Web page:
What does it mean to be off-grid?

The term ‘off-grid’ refers to not being connected to a grid, meaning the connection to the local electrical grid.  Increasingly, it’s a popular choice for people who want to reduce their carbon footprint and gain energy independence or are so far removed from the grid that connection costs are prohibitive. Whereas a typical home or business is connected to grid power, an off-grid system user typically generates energy with solar panels to supply their energy needs.

Some people prefer to produce their own renewable energy, while retaining the option to rely on the grid, in other words, to remain ‘grid-tied.’ Some people prefer the convenience of relying upon city water and sewage services, while others prefer to live completely off-grid by adding wells or cistern system, and even a septic system.

Off-Grid Solar Energy Systems

Off-grid solar systems are completely independent energy producing systems. They are not connected to the power grid at all.

These systems are designed to generate extra power when the sun is out and store it in a battery bank. When there isn’t enough sunshine or at night, your home or business draws power from the battery bank. You can read about our off-grid customers experience on our blog in the May and November archives.

This customer's Sundog Solar off-grid electric system is comprised of PV panels, inverter, charge controller and six Rolls Surette batteries and solar hot water system, backed up by a wood stove. Our customer milled the wood for his home, which also utilizes geothermal principles.

This customer’s Sundog Solar off-grid electric system is comprised of PV panels, inverter, charge controller and six Rolls Surette batteries and solar hot water system, backed up by a wood stove. Our customer milled the wood for his home, which also utilizes geothermal principles.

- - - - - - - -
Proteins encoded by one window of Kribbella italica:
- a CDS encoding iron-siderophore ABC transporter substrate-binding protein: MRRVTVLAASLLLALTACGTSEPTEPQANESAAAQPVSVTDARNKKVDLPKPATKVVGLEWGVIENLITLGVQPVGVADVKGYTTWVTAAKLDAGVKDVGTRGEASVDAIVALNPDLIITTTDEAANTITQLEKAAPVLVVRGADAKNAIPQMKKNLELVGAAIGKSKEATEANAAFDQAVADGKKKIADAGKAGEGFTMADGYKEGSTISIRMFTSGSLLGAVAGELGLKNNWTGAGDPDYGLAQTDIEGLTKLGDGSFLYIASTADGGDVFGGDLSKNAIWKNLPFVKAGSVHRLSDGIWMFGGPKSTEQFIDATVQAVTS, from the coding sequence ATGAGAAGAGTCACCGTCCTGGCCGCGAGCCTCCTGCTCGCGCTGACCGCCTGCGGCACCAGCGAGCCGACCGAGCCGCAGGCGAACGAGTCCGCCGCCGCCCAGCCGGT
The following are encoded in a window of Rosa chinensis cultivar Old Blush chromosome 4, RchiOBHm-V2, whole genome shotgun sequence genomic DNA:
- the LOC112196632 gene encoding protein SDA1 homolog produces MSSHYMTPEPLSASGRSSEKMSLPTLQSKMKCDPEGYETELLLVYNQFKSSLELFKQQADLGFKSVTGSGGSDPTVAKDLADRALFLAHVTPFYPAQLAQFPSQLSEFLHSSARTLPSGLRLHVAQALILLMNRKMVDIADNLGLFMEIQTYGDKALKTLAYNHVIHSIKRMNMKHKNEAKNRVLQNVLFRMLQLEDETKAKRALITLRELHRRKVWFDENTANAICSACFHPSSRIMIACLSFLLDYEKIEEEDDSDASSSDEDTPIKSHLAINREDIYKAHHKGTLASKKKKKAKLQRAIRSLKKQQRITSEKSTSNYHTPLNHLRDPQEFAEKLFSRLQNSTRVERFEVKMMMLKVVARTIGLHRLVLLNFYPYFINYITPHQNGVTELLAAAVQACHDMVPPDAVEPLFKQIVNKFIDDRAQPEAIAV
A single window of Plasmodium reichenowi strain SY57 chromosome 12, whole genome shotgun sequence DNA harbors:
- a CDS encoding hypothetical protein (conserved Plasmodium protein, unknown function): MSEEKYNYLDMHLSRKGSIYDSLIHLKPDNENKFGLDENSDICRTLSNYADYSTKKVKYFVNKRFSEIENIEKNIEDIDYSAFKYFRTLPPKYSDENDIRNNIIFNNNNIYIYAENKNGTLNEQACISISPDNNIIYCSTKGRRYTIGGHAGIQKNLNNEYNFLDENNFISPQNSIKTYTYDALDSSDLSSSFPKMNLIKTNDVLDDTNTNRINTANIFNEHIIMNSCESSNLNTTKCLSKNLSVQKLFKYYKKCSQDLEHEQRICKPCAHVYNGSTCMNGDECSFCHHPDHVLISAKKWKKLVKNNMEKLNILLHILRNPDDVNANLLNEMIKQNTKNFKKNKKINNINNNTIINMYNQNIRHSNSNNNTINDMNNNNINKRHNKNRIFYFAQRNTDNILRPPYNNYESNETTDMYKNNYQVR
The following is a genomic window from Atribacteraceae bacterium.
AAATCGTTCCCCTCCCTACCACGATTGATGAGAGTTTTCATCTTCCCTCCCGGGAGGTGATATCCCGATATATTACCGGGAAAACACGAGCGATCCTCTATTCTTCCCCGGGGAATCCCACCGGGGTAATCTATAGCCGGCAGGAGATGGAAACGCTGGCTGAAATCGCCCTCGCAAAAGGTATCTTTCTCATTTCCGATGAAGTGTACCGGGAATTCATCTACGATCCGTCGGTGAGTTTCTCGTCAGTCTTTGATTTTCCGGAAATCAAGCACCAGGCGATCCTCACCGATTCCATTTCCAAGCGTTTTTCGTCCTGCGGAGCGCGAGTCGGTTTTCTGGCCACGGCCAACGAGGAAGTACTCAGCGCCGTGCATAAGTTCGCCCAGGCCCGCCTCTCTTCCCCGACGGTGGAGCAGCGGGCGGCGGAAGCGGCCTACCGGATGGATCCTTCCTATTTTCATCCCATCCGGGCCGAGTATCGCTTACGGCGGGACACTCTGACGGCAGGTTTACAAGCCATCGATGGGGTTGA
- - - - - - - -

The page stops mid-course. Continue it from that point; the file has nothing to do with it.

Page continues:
Off-grid systems may have extra capacity or include a second power source, such as a generator or wind turbine to charge the battery bank if there are clouds for several days in a row.

The off-grid solar power system can also be integrated with your home’s existing power supply. For instance, it’s possible to run your computers and lighting from your off grid system, while the rest of your home’s appliances are connected to the utility grid. In this case, if the utility’s power goes out, you can still maintain your computers and lighting even though other appliances are down. It’s possible to reduce your energy use without sacrificing your lifestyle.

After an adjustment period, our customers learn to be conscious of energy-use habits and easily adapt to the limits of their system. Remembering to turn out the lights and using the washer at a low energy-use time period can make a big difference. For customers requiring additional energy, it is easy to adjust energy systems by adding more solar panels.

OffGridIllustration

Sundog Solar can help you estimate your energy needs. Use this load estimator to estimate your average amp hours per day based on the appliances you use.

Sundog Solar can help you determine an approach to combining renewable energy components to create a system that suits your lifestyle and your energy needs.

What will I need to go off-grid?

Primary off-grid components include Solar Modules, Batteries, a Charge Controller and an Inverter Charger. These components are combined to create a power center for your home. Talk with our off-grid specialists at Sundog Solar about the latest off grid solar power products.